John Clowdus has always trafficked in games with a homemade feel, and not only when he’s stretching shrunken boxes to make the cards fit. In some ways it’s Small Box’s foundational ethos. Here’s a guy making the type of games he likes, in print runs so small it’s possible to step over them, and he’s having the time of his life doing it.
Sandstone takes this ethos to a new level. Apart from the cards, Clowdus took as direct a hand in the production as possible. The drawstring bags and box are hand-stamped. The pieces are hand-poured. There’s a signed card detailing the care that went into each copy and explaining why there might be some imperfections. The interior of the box declares which of this “small batch” you hold in your hands. Mine is first printing, number 100 of 100. A nice round number.
And then there’s Sandstone itself. It feels like a home-brew as well, in ways that are both endearing and somewhat rough.
One of the things I appreciate most about John Clowdus is the way he peppers his games with moments of thematic coherence, when systems and setting enter into alignment to create an intuitive shorthand for what the game is asking you to do. In Omen: A Reign of War, these moments revolved around mythological beasts upending both the rules of nature and the rules of the game. In The North, it was sparse actions reinforcing the sense that you were renovating long-dormant machines. Even Mezo spun a cosmology in which the gods were always peering around the corners of reality, inspiring as much as directly intervening.
And in Bronze Age, this coherence has everything to do with the collapse.
John Clowdus is best known for his small designs. And, naturally, in today’s episode of the Space-Biff! Space-Cast!, he’s willing to talk to Dan Thurot about small games old and new, including which of his titles he prefers to Omen: A Reign of War. But now Clowdus is also a bona fide big-box game designer thanks to Mezo. Listen in as he spills the beans about the challenges and advantages of designing a game that can’t fit into your pocket.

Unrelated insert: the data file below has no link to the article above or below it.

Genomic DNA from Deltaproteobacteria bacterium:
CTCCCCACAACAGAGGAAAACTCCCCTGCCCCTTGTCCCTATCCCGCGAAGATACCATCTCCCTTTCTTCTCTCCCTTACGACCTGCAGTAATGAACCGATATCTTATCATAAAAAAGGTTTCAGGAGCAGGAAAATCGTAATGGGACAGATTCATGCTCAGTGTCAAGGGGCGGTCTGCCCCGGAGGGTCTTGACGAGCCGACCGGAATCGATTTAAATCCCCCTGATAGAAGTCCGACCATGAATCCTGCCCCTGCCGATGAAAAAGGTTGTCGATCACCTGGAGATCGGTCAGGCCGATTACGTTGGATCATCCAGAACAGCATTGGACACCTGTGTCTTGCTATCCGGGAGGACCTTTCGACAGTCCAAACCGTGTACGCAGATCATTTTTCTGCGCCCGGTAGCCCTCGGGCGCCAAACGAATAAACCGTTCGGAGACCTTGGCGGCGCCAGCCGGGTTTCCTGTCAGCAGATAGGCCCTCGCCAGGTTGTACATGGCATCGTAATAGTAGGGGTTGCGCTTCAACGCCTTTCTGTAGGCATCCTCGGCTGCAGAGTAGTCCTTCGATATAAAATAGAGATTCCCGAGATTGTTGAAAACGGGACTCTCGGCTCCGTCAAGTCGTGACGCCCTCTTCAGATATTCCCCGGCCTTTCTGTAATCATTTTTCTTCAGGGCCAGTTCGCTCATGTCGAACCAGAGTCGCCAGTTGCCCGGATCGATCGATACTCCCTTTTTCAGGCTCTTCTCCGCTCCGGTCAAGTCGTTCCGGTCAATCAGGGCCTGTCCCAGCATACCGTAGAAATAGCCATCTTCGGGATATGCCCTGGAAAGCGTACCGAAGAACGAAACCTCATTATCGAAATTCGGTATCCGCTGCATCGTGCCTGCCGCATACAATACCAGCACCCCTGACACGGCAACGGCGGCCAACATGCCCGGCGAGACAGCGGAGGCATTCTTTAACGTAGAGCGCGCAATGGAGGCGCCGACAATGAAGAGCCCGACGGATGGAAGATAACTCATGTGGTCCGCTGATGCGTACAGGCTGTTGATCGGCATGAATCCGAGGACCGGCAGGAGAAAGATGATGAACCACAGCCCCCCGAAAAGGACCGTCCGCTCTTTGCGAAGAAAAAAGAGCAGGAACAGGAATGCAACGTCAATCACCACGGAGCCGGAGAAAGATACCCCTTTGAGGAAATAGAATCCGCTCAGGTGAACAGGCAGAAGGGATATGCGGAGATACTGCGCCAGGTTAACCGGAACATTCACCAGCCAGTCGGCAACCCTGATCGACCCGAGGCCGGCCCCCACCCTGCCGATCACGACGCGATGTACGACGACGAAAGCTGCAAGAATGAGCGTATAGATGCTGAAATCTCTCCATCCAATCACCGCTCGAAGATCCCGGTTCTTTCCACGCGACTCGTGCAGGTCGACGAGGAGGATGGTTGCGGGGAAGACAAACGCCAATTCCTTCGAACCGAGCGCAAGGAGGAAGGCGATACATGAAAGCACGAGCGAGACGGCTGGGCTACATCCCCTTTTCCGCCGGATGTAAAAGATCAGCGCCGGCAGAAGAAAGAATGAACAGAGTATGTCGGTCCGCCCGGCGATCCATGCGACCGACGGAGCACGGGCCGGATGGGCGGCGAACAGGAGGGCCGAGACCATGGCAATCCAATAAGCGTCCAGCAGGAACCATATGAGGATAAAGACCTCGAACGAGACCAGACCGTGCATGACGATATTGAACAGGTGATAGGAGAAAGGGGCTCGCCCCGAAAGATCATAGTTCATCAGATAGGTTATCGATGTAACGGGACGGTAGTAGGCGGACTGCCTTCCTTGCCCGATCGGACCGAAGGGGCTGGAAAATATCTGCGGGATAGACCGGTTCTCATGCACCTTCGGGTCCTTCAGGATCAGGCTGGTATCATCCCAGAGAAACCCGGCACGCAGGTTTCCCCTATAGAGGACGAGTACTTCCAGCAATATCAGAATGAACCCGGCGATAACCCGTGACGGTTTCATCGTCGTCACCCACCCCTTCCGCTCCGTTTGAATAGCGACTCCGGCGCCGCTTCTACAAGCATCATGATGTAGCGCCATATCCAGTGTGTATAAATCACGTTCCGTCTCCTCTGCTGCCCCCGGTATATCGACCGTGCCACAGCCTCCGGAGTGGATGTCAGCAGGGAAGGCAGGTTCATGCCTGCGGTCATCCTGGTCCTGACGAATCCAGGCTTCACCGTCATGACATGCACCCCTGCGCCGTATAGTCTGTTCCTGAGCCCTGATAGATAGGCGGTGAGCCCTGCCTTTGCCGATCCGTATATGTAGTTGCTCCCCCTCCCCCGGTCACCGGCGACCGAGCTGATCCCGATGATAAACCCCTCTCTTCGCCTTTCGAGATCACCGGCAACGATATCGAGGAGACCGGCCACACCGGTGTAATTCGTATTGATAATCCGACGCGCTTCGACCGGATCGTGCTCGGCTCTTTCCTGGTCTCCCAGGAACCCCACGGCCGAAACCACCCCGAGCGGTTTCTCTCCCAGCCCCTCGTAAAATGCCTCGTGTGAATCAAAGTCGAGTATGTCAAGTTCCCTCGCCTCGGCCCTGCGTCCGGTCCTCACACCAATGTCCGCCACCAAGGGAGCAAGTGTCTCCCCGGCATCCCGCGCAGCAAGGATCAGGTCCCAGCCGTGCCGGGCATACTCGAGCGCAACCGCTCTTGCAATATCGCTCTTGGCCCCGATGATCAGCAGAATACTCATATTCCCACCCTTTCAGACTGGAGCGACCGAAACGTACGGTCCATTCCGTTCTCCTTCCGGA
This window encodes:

Somewhere underneath the dudes-on-a-map genre lurks an even more specific subgenre, the dudes-on-a-map-beseech-the-gods-for-aid genre. For short, the “god-botherer.” You know the type. Cyclades, Kemet, Blood Rage, Rising Sun. They’re an excuse for ordinary plastic molds to genuflect and summon something far greater. Those little dudes are going about their business when — blammo — here comes a table-trembling hulk of sculpted muscle and claw. The elder plastic.
At first glance, John Clowdus’s Mezo is another god-botherer. It has dudes. It has gods. It has the appropriate gap of scale between said dudes and said gods. But because Mezo was designed by John Clowdus, his first-ever title that isn’t a Small Box Game, it’s anything but a ripoff or an homage or just another god-botherer. If anything, it’s probably best described as “three or four bidding games at the same time.”
It’s been two years since we saw a proper Small Box Games release from John Clowdus. Unless we’re counting Kolossal’s printing of Omen: A Reign of War. Which I’m not, in case you were wondering. A professional printing may be glossy, but there’s nothing quite like the home-packaged feel of Clowdus’s limited runs, right down to its too-tight box and ribbon for prying the cards loose.
Thankfully, Clowdus hasn’t lost a step. The North is, at the absolute least, one stylish set of cards, with Aaron Nakahara’s chilly artwork raising the occasional goosebump. It also happens to be a deck-builder. Of course, Clowdus being Clowdus, that doesn’t make it like any deck-builder you’ve ever played before.
If you’ve been following Space-Biff! for more than a Thermopylae minute, you’ll know that I’ve mentioned Omen: A Reign of War once or twice. This is one of those rare games that opens with a bang and just keeps going, producing more kicks per minute than a two-story dojo. Now its creator, John Clowdus, has signed with Kolossal to give his small-box classic a bigger-box treatment, including a third entry in the series that steps away from the warring demigods of Greece and toward the warring demigods of Persia. So, you know, it’s super original.
Anyway, what makes Omen such a great game? Let’s take a look.